Next time that someone asks you if you have some sugar, they may actually need it for something else other than their coffee addiction. They could be using it to power their walkman. Sony, the Japanese electronics maker announced that they have developed an experimental ‘biobattery’ powered by carbohydrates, or as it is most deliciously known, sugar.The battery presented by SONY showed the highest output ever by a battery of this kind at a very respectable 50mW of power, or about enough to power a portable MP3 player. The Bio Battery is a type of battery that uses energy sources such as carbohydrates, amino acids and other sources of enzymes and it is based on the work of Professor Kenji Kano from Kyoto University. It is still a bit big, with a length, height and depth of 39mm all around an it does take about a minute to get started. Still, they way that it works is simply nothing short of amazing. Simply add sugar to the battery and voila, instant power. You don’t even have to mix it.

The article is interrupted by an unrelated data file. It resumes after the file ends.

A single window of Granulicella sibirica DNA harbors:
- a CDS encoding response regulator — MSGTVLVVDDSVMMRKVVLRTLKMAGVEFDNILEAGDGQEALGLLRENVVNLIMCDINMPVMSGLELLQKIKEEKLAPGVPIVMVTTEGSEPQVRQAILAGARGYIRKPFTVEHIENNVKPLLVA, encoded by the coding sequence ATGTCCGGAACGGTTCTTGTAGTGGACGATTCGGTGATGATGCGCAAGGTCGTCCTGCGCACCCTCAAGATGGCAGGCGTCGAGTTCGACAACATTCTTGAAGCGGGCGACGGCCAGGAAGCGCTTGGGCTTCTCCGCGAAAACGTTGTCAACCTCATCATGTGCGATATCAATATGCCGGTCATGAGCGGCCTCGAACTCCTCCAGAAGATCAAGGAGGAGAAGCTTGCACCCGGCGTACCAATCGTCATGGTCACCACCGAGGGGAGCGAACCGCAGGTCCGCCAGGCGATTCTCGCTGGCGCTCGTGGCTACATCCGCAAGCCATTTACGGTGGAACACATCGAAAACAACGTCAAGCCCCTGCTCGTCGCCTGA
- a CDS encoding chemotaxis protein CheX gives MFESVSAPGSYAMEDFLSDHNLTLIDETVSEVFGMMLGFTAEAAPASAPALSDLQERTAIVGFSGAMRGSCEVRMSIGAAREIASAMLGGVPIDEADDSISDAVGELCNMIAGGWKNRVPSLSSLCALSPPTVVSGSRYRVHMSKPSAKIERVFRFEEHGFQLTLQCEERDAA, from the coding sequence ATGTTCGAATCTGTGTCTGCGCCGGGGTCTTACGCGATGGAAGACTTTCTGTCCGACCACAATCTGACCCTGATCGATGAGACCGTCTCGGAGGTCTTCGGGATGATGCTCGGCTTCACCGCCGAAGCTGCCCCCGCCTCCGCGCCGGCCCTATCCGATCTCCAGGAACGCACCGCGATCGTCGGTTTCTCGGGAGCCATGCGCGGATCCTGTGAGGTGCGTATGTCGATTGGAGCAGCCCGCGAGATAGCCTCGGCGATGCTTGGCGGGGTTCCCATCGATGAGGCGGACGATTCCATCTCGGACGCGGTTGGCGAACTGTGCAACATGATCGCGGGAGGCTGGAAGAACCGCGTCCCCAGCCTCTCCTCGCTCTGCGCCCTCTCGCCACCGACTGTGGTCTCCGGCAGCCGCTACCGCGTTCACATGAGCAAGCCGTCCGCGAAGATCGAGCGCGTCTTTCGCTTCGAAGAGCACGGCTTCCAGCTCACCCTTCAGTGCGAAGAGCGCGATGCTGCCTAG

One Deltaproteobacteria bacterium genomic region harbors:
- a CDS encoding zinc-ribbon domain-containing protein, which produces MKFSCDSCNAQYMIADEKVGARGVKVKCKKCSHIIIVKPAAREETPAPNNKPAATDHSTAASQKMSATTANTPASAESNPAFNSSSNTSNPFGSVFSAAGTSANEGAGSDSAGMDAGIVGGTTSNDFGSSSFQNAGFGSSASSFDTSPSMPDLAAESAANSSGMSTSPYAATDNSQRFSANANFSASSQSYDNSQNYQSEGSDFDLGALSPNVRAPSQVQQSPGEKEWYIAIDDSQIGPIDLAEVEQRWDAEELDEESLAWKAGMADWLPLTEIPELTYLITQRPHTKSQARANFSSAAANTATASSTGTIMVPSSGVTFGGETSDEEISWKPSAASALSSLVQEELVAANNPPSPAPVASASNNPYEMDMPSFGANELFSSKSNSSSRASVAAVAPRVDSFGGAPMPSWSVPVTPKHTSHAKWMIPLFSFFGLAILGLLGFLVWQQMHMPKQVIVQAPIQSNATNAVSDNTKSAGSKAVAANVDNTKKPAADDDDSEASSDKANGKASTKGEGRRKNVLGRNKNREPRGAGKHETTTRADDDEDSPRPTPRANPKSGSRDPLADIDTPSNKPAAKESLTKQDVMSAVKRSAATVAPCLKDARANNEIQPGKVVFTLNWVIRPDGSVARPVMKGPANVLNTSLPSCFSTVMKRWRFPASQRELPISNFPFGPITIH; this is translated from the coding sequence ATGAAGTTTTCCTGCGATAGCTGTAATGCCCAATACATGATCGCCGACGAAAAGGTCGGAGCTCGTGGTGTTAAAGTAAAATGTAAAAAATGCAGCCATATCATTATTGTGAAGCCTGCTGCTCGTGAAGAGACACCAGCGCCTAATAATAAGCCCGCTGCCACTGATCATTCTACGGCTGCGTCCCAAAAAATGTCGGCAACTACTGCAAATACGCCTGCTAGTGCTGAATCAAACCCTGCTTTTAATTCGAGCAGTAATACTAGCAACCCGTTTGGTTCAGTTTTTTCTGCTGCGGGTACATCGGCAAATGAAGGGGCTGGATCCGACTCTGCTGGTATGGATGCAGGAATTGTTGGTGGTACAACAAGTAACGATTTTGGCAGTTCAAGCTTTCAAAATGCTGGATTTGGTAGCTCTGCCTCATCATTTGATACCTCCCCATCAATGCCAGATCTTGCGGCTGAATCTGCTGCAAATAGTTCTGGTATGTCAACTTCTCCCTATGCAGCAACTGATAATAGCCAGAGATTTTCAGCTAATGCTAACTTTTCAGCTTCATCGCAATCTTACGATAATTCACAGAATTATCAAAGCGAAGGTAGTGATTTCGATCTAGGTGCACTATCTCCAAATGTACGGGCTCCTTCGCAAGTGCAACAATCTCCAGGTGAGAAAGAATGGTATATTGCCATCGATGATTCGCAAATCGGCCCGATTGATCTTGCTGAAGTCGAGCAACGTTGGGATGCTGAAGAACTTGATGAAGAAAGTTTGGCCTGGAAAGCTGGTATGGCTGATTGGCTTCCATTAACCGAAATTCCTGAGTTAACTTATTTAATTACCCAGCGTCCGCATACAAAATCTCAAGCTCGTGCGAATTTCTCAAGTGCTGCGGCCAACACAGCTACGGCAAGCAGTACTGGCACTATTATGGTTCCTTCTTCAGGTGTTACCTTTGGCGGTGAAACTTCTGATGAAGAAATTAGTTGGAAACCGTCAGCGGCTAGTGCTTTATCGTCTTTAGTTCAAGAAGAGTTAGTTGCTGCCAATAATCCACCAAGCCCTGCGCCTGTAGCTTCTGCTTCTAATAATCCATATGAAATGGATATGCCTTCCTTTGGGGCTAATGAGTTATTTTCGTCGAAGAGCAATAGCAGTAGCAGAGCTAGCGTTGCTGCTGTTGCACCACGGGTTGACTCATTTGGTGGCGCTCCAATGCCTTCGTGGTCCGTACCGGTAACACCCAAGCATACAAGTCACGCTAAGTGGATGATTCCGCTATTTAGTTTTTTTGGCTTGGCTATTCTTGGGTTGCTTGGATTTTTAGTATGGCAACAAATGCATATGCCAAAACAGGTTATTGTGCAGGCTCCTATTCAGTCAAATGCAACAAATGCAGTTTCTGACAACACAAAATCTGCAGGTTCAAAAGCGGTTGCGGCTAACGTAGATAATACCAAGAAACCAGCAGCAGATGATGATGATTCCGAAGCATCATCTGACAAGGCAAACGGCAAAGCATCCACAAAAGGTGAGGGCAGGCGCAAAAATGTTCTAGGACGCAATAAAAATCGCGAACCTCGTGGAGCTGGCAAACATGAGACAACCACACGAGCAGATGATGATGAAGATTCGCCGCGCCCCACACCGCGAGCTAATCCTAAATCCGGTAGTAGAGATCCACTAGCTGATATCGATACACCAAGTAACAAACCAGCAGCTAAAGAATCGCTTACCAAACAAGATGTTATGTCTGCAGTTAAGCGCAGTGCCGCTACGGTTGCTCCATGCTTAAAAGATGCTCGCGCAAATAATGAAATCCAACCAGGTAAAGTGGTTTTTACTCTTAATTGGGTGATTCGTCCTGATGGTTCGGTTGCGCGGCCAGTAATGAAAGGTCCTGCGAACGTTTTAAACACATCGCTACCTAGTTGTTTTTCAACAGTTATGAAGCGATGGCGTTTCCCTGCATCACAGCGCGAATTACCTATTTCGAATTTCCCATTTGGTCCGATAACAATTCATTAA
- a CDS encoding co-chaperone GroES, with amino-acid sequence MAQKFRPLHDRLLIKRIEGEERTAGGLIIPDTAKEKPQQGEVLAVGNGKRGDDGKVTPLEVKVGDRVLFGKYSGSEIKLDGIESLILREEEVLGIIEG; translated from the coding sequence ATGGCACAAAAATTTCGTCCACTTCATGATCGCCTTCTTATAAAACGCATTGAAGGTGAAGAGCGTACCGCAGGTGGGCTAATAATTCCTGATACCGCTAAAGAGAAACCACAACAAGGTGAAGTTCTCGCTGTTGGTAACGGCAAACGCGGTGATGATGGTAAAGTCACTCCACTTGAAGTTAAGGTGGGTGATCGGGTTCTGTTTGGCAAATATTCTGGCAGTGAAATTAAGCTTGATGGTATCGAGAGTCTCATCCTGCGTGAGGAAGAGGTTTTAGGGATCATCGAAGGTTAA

For the more technologically inclined, the process works like this: Take a small container, divide it into two using a cellophane separator. On one side, add an anode (an electrode in which a positive electric current flows through to an electric device) consisting of sugar-digesting enzymes and mediator, and on the other side, a cathode (an electrode in which a positive electric current flown out of an electric device) composed of oxygen-reducing enzymes and mediator. The mediators in this case are Vitamin K3 for the anode and Potassium Ferricyanide for the cathode. When sugar is added to the mix, the anode extracts the electrons and hydrogen ions. The ions travel to the cathode through the separator which then combine with the oxygen to produce water. It is this process which generated the electricity to power the device.
So, is sugar the future for battery powered devices? It sure would be nice to if this could be the case.